The New Criterion is probably more consistently worth reading than any other magazine in English.
Notes & Comments
On the well-chosen use of the word "youths" by Reuters.
was right!Support The
In Portrait of an Age, G. M. Youngs classic overview of early Victorian England, there are a few melancholy pages devoted to the devastating Irish potato famine of the mid-1840s. Young notes in an aside that Sir Robert Peel, the Prime Minister, followed polite opinion in referring to the disappointing tuber as That Root instead of calling it by its common name. [I]n all the prayers offered up for our Irish brethren, Young observes, potatoes were never mentioned.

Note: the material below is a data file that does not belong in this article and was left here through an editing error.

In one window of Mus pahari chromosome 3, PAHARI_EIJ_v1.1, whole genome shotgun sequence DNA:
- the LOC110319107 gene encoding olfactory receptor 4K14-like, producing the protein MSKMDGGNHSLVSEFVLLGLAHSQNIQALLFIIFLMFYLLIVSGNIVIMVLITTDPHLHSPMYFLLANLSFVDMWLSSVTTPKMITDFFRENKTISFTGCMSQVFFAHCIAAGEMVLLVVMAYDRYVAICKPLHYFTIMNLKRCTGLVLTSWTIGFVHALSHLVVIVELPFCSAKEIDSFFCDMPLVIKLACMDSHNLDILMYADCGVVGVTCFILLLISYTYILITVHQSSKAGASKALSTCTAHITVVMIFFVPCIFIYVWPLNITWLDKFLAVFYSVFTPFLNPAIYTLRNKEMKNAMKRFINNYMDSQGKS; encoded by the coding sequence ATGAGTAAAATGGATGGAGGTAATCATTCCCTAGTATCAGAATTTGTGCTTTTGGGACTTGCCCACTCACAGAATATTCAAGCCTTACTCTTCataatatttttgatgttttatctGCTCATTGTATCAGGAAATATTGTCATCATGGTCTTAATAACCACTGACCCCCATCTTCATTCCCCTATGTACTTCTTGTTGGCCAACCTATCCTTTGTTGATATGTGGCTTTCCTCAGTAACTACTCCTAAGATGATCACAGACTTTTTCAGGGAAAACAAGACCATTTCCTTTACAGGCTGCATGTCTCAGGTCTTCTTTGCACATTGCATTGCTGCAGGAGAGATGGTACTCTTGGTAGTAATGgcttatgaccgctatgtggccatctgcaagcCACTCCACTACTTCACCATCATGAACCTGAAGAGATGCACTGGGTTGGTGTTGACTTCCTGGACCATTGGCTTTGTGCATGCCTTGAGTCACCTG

Young describes this policy of politesse as characteristic of Early Victorian manners, and perhaps it was. It is also characteristic of a certain perennial timidity that refuses to call untoward realities by their correct names. Consider the opening of this story from Reuters about the latest rash of rioting in Copenhagen:
This article originally appeared in The New Criterion, Volume 26 March 2008, on page 2
Copyright © 2014 The New Criterion | www.newcriterion.comhttp://www.newcriterion.com/articles.cfm/euphemism-alert-3777
E-mail to friend
Misplaced sympathy in recent hacking scandals
Radical feminists hijack the celebration of one of the most impressive feats of modern science.
On our special art issue.
The Walter Duranty Prize for Journalistic Mendacity
Introduction to The Kennedy Phenomenon
The Kennedy Phenomenon: "Watching the Kennedy Train-Wreck"
Dec 18, 2014 12:57 PM